For many of us, this time of year is tough for our zucchini, squash and pumpkin plants. A close inspection of wilting plants may reveal a sawdust-like substance around the soil surface or on the base of the stem. When pushed, the plants typically break and reveal clear evidence of insect feeding through the stem.
Southern rust was found in a few corn fields scouted last week. This rust is developing very late in the season and therefore its impact on corn yield will be minimal.
2019 has been a year fraught with challenges for ranchers across South Dakota. Abundant precipitation is usually a blessing, however, wet conditions coupled with a cool spring followed by warmer temperatures has caused another problem across the rangelands of South Dakota: ergot poisoning.
For most of us, wheat is wheat. However, there is a distinct difference between spring and winter wheat, even though the vegetative characteristics of these two wheat types are very similar.
Corn ear rots are one of the last diseases to scout for in the corn growing season, and sometimes they are ignored or forgotten entirely. Ear rots can cause yield loss in the form of grain quality at harvest, but also cause losses during storage.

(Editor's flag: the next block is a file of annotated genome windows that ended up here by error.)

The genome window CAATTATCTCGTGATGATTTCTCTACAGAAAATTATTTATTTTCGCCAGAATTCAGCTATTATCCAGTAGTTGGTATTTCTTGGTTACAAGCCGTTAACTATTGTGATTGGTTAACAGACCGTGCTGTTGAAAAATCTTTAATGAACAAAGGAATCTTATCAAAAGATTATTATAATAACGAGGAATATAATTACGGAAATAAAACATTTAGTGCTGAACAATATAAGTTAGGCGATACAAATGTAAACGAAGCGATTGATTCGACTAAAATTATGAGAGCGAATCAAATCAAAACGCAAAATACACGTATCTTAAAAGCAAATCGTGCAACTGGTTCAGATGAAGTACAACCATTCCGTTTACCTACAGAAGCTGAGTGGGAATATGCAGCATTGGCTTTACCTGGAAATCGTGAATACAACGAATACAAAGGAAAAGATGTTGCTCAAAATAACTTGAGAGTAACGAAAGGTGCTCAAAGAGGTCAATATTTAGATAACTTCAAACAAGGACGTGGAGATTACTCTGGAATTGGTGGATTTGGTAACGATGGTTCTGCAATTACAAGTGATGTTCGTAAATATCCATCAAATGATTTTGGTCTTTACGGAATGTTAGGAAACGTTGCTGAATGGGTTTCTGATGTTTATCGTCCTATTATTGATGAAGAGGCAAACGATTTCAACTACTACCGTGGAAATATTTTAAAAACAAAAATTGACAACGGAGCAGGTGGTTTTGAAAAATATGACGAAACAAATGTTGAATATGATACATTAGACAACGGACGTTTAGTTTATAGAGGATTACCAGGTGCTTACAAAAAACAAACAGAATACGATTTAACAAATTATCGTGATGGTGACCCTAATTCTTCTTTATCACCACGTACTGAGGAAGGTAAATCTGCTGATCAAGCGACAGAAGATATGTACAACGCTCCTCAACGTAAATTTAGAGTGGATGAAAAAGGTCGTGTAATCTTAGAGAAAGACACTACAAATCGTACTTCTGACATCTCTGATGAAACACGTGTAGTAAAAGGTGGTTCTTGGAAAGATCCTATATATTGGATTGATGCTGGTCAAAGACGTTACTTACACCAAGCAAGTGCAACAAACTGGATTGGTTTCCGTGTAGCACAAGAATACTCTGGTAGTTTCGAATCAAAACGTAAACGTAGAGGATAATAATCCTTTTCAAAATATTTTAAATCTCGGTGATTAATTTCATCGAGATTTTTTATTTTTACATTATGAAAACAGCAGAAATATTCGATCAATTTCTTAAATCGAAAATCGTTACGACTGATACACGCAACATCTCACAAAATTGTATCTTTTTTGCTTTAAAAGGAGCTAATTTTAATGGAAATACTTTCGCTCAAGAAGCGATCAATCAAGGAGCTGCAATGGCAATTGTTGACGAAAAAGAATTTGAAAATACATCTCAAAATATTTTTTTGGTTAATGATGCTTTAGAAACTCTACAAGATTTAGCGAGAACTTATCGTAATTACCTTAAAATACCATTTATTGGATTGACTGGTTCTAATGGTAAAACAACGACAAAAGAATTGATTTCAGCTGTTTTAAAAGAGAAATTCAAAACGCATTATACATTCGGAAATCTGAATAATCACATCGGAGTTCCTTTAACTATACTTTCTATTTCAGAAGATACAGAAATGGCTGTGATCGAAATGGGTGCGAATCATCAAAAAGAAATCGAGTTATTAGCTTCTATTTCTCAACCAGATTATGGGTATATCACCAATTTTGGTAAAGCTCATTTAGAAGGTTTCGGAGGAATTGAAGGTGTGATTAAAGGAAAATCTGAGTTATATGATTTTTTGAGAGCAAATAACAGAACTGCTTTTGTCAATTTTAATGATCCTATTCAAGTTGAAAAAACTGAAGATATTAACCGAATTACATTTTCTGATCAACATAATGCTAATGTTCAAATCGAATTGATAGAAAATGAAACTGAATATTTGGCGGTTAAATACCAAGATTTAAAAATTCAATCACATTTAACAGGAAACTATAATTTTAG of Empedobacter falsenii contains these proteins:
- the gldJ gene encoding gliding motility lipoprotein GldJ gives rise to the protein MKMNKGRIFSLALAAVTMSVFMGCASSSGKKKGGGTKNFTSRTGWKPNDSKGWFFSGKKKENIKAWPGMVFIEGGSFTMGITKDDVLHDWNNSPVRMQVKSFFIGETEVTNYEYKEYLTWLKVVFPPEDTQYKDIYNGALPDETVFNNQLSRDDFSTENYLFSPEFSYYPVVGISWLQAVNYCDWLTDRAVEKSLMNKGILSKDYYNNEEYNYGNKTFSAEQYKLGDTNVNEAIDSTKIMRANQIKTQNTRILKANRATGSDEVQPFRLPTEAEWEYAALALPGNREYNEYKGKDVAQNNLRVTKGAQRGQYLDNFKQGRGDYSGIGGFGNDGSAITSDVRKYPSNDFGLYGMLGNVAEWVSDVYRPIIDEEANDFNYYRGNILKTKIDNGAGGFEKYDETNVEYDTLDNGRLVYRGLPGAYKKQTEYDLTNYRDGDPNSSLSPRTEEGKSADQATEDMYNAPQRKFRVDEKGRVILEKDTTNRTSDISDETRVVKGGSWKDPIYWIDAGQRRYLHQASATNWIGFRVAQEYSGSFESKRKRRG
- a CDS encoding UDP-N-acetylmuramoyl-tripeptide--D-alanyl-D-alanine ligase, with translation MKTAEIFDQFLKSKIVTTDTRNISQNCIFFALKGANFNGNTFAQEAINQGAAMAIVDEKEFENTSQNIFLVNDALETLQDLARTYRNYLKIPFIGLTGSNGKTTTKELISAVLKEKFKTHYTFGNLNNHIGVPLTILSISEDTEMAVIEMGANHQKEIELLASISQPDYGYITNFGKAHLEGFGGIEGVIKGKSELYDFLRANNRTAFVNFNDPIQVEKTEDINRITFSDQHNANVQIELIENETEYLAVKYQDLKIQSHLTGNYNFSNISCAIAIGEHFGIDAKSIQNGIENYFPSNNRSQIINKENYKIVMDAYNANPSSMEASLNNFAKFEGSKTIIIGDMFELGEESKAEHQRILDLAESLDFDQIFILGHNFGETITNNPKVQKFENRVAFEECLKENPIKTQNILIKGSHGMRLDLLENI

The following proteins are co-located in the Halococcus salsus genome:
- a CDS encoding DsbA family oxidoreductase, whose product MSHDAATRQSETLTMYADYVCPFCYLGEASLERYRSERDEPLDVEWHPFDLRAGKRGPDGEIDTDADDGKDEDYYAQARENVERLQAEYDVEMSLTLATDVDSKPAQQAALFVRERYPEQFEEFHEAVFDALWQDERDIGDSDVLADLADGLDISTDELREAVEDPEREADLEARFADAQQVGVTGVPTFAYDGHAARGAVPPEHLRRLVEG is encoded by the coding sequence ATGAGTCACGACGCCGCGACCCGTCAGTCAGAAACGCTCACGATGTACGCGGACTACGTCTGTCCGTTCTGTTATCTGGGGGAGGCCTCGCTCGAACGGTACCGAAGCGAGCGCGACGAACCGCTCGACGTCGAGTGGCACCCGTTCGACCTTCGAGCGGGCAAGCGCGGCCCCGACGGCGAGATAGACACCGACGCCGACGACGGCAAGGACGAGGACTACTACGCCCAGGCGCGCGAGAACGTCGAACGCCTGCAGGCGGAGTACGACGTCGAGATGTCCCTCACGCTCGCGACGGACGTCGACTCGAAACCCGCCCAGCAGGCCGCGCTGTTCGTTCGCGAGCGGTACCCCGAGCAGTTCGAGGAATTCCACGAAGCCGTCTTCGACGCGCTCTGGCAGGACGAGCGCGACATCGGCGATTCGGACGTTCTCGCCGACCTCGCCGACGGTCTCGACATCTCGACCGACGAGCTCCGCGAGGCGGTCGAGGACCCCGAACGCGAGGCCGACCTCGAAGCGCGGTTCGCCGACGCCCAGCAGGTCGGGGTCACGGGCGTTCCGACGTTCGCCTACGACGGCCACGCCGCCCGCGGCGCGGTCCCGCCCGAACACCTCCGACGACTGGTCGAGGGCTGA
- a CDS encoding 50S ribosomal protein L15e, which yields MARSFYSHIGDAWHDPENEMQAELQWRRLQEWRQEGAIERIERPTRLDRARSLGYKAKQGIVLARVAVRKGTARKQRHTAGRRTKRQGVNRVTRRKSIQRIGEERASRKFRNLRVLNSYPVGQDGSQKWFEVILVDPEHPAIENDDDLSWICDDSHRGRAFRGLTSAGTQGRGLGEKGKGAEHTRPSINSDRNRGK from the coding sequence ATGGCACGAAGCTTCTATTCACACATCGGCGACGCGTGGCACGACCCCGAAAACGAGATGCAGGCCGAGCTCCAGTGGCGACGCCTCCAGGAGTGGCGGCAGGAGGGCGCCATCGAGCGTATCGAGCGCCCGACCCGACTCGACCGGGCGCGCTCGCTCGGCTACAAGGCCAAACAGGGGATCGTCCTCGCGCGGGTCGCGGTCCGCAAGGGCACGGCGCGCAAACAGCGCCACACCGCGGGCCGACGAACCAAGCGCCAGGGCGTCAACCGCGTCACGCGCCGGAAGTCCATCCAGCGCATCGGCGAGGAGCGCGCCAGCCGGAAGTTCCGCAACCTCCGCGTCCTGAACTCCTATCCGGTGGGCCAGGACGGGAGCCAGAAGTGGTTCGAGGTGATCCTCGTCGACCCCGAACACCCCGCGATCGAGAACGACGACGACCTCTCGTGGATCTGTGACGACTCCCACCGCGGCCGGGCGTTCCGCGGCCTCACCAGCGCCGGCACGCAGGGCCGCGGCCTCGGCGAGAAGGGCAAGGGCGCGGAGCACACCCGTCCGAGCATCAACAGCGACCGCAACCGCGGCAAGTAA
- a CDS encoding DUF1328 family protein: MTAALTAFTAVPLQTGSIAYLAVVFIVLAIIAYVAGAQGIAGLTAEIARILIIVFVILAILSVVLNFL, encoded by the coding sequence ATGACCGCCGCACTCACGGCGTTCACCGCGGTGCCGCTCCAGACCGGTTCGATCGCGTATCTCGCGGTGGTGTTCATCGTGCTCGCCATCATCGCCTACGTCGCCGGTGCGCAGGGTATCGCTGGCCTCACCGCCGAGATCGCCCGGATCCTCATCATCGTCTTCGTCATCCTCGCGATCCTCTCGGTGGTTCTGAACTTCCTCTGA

Are you thinking of starting your own vineyard? This publication provides a brief overview of the issues you need to consider in determining whether grape growing might be a good fit for you.
If the forecast holds true, it looks like it is going to be another year of excessive soil moisture and possible flooding come this spring. The increased level of soil moisture has implications with regards to plant stand establishment as well as root rot and nematode infestations.
The South Dakota Pest Management guides are now available for free. The guides offer recommendations for controlling weeds, insects, and diseases in a variety of South Dakota crops.
Spring green-up is the time to be watching for black grass bug activity. Large populations of this early-season pest can cause severe damage to pasture (up to 90% forage reduction) and infest the edges of wheat fields.
Every so often we hear about people getting sick from eating raw produce that got contaminated somewhere on its path from the field to the consumer. Commercial growers are taking great care to keep your food safe, and there are new national rules to guide them. Following are some tips for home gardeners to help keep their fruits and vegetables safe.